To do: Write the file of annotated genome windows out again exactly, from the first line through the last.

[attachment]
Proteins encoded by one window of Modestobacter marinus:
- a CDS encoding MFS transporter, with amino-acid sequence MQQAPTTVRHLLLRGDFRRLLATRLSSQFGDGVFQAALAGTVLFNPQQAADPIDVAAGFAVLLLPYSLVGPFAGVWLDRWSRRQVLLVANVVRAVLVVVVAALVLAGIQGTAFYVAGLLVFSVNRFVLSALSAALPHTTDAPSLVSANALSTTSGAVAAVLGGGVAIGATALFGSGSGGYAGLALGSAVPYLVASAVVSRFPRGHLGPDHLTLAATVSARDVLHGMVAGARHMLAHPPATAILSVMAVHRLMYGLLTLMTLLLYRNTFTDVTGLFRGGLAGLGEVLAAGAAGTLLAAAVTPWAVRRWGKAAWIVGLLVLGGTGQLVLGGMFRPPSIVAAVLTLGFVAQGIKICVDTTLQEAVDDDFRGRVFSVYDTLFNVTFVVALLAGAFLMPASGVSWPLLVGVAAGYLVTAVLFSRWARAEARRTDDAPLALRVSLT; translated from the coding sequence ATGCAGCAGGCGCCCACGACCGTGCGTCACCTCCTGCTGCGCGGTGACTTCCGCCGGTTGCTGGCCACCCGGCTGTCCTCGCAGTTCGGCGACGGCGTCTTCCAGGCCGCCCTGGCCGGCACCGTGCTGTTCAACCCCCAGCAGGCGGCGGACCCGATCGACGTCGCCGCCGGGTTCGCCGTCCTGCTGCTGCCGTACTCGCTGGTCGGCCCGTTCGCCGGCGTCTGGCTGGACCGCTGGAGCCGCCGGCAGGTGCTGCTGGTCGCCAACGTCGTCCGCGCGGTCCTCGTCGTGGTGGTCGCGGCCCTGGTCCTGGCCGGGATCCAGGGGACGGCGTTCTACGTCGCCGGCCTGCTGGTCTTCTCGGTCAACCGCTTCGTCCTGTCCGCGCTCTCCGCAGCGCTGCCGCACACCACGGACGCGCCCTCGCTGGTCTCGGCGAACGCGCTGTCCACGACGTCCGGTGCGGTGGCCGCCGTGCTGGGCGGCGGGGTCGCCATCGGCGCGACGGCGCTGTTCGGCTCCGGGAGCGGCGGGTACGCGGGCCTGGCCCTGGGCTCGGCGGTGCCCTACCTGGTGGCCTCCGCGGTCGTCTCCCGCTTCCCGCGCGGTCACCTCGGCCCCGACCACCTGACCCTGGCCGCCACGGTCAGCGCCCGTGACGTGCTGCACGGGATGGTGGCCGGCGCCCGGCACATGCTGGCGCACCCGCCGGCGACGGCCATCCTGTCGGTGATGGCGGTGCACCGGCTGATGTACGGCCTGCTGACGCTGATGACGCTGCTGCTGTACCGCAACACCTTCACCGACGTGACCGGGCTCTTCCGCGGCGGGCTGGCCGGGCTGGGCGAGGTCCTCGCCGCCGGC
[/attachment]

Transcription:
Proteins encoded by one window of Modestobacter marinus:
- a CDS encoding MFS transporter, with amino-acid sequence MQQAPTTVRHLLLRGDFRRLLATRLSSQFGDGVFQAALAGTVLFNPQQAADPIDVAAGFAVLLLPYSLVGPFAGVWLDRWSRRQVLLVANVVRAVLVVVVAALVLAGIQGTAFYVAGLLVFSVNRFVLSALSAALPHTTDAPSLVSANALSTTSGAVAAVLGGGVAIGATALFGSGSGGYAGLALGSAVPYLVASAVVSRFPRGHLGPDHLTLAATVSARDVLHGMVAGARHMLAHPPATAILSVMAVHRLMYGLLTLMTLLLYRNTFTDVTGLFRGGLAGLGEVLAAGAAGTLLAAAVTPWAVRRWGKAAWIVGLLVLGGTGQLVLGGMFRPPSIVAAVLTLGFVAQGIKICVDTTLQEAVDDDFRGRVFSVYDTLFNVTFVVALLAGAFLMPASGVSWPLLVGVAAGYLVTAVLFSRWARAEARRTDDAPLALRVSLT; translated from the coding sequence ATGCAGCAGGCGCCCACGACCGTGCGTCACCTCCTGCTGCGCGGTGACTTCCGCCGGTTGCTGGCCACCCGGCTGTCCTCGCAGTTCGGCGACGGCGTCTTCCAGGCCGCCCTGGCCGGCACCGTGCTGTTCAACCCCCAGCAGGCGGCGGACCCGATCGACGTCGCCGCCGGGTTCGCCGTCCTGCTGCTGCCGTACTCGCTGGTCGGCCCGTTCGCCGGCGTCTGGCTGGACCGCTGGAGCCGCCGGCAGGTGCTGCTGGTCGCCAACGTCGTCCGCGCGGTCCTCGTCGTGGTGGTCGCGGCCCTGGTCCTGGCCGGGATCCAGGGGACGGCGTTCTACGTCGCCGGCCTGCTGGTCTTCTCGGTCAACCGCTTCGTCCTGTCCGCGCTCTCCGCAGCGCTGCCGCACACCACGGACGCGCCCTCGCTGGTCTCGGCGAACGCGCTGTCCACGACGTCCGGTGCGGTGGCCGCCGTGCTGGGCGGCGGGGTCGCCATCGGCGCGACGGCGCTGTTCGGCTCCGGGAGCGGCGGGTACGCGGGCCTGGCCCTGGGCTCGGCGGTGCCCTACCTGGTGGCCTCCGCGGTCGTCTCCCGCTTCCCGCGCGGTCACCTCGGCCCCGACCACCTGACCCTGGCCGCCACGGTCAGCGCCCGTGACGTGCTGCACGGGATGGTGGCCGGCGCCCGGCACATGCTGGCGCACCCGCCGGCGACGGCCATCCTGTCGGTGATGGCGGTGCACCGGCTGATGTACGGCCTGCTGACGCTGATGACGCTGCTGCTGTACCGCAACACCTTCACCGACGTGACCGGGCTCTTCCGCGGCGGGCTGGCCGGGCTGGGCGAGGTCCTCGCCGCCGGC